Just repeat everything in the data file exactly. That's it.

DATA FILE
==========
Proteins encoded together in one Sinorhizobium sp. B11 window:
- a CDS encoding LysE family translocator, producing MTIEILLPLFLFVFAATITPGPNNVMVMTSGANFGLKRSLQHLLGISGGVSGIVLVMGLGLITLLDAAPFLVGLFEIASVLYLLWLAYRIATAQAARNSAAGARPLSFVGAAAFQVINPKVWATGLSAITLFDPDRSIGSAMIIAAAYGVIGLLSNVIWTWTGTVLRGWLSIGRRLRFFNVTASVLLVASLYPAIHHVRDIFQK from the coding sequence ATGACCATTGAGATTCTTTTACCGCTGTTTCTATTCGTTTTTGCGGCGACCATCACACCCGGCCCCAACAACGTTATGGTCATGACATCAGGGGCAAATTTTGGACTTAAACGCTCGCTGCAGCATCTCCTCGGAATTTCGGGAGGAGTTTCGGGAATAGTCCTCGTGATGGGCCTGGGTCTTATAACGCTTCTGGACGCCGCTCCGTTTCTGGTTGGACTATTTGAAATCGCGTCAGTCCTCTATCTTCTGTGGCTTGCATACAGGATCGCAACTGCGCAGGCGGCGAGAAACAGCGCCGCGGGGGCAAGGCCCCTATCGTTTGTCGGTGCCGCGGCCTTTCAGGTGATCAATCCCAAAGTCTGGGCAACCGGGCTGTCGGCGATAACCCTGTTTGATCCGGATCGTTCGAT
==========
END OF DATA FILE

Proteins encoded together in one Sinorhizobium sp. B11 window:
- a CDS encoding LysE family translocator, producing MTIEILLPLFLFVFAATITPGPNNVMVMTSGANFGLKRSLQHLLGISGGVSGIVLVMGLGLITLLDAAPFLVGLFEIASVLYLLWLAYRIATAQAARNSAAGARPLSFVGAAAFQVINPKVWATGLSAITLFDPDRSIGSAMIIAAAYGVIGLLSNVIWTWTGTVLRGWLSIGRRLRFFNVTASVLLVASLYPAIHHVRDIFQK from the coding sequence ATGACCATTGAGATTCTTTTACCGCTGTTTCTATTCGTTTTTGCGGCGACCATCACACCCGGCCCCAACAACGTTATGGTCATGACATCAGGGGCAAATTTTGGACTTAAACGCTCGCTGCAGCATCTCCTCGGAATTTCGGGAGGAGTTTCGGGAATAGTCCTCGTGATGGGCCTGGGTCTTATAACGCTTCTGGACGCCGCTCCGTTTCTGGTTGGACTATTTGAAATCGCGTCAGTCCTCTATCTTCTGTGGCTTGCATACAGGATCGCAACTGCGCAGGCGGCGAGAAACAGCGCCGCGGGGGCAAGGCCCCTATCGTTTGTCGGTGCCGCGGCCTTTCAGGTGATCAATCCCAAAGTCTGGGCAACCGGGCTGTCGGCGATAACCCTGTTTGATCCGGATCGTTCGAT